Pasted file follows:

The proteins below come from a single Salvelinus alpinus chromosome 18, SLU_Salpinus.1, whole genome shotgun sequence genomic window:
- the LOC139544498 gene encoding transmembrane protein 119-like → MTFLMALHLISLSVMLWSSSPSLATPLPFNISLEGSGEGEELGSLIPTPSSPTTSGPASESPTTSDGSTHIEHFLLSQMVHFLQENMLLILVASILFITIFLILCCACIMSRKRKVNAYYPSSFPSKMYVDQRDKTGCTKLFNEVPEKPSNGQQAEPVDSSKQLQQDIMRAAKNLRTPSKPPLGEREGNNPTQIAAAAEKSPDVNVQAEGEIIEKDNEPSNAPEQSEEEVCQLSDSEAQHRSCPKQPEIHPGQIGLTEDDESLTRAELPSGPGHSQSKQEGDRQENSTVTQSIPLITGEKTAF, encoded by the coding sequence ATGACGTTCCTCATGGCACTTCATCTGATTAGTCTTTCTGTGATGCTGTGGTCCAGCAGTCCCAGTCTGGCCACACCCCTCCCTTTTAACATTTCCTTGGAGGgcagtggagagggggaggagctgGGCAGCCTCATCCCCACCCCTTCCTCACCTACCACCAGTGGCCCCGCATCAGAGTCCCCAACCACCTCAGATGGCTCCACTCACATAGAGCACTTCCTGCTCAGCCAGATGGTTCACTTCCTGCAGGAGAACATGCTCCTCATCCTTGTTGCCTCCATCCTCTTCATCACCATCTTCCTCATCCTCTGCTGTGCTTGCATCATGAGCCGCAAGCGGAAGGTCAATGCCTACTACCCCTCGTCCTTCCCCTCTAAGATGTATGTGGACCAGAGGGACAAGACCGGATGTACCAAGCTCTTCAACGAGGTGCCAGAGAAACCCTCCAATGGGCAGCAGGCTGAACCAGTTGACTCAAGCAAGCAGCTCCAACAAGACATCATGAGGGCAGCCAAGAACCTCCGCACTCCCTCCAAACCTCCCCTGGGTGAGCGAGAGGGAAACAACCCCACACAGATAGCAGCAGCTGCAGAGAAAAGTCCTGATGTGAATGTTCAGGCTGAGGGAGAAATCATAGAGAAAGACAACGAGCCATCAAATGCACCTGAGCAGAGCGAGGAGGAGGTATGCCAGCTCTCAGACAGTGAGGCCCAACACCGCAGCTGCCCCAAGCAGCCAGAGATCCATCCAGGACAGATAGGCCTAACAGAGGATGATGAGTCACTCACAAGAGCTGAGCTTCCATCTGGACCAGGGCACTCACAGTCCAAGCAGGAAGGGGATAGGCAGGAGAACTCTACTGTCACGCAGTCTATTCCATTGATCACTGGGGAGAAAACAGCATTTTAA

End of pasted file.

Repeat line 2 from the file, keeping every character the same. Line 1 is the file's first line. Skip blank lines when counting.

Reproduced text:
- the LOC139544498 gene encoding transmembrane protein 119-like → MTFLMALHLISLSVMLWSSSPSLATPLPFNISLEGSGEGEELGSLIPTPSSPTTSGPASESPTTSDGSTHIEHFLLSQMVHFLQENMLLILVASILFITIFLILCCACIMSRKRKVNAYYPSSFPSKMYVDQRDKTGCTKLFNEVPEKPSNGQQAEPVDSSKQLQQDIMRAAKNLRTPSKPPLGEREGNNPTQIAAAAEKSPDVNVQAEGEIIEKDNEPSNAPEQSEEEVCQLSDSEAQHRSCPKQPEIHPGQIGLTEDDESLTRAELPSGPGHSQSKQEGDRQENSTVTQSIPLITGEKTAF, encoded by the coding sequence ATGACGTTCCTCATGGCACTTCATCTGATTAGTCTTTCTGTGATGCTGTGGTCCAGCAGTCCCAGTCTGGCCACACCCCTCCCTTTTAACATTTCCTTGGAGGgcagtggagagggggaggagctgGGCAGCCTCATCCCCACCCCTTCCTCACCTACCACCAGTGGCCCCGCATCAGAGTCCCCAACCACCTCAGATGGCTCCACTCACATAGAGCACTTCCTGCTCAGCCAGATGGTTCACTTCCTGCAGGAGAACATGCTCCTCATCCTTGTTGCCTCCATCCTCTTCATCACCATCTTCCTCATCCTCTGCTGTGCTTGCATCATGAGCCGCAAGCGGAAGGTCAATGCCTACTACCCCTCGTCCTTCCCCTCTAAGATGTATGTGGACCAGAGGGACAAGACCGGATGTACCAAGCTCTTCAACGAGGTGCCAGAGAAACCCTCCAATGGGCAGCAGGCTGAACCAGTTGACTCAAGCAAGCAGCTCCAACAAGACATCATGAGGGCAGCCAAGAACCTCCGCACTCCCTCCAAACCTCCCCTGGGTGAGCGAGAGGGAAACAACCCCACACAGATAGCAGCAGCTGCAGAGAAAAGTCCTGATGTGAATGTTCAGGCTGAGGGAGAAATCATAGAGAAAGACAACGAGCCATCAAATGCACCTGAGCAGAGCGAGGAGGAGGTATGCCAGCTCTCAGACAGTGAGGCCCAACACCGCAGCTGCCCCAAGCAGCCAGAGATCCATCCAGGACAGATAGGCCTAACAGAGGATGATGAGTCACTCACAAGAGCTGAGCTTCCATCTGGACCAGGGCACTCACAGTCCAAGCAGGAAGGGGATAGGCAGGAGAACTCTACTGTCACGCAGTCTATTCCATTGATCACTGGGGAGAAAACAGCATTTTAA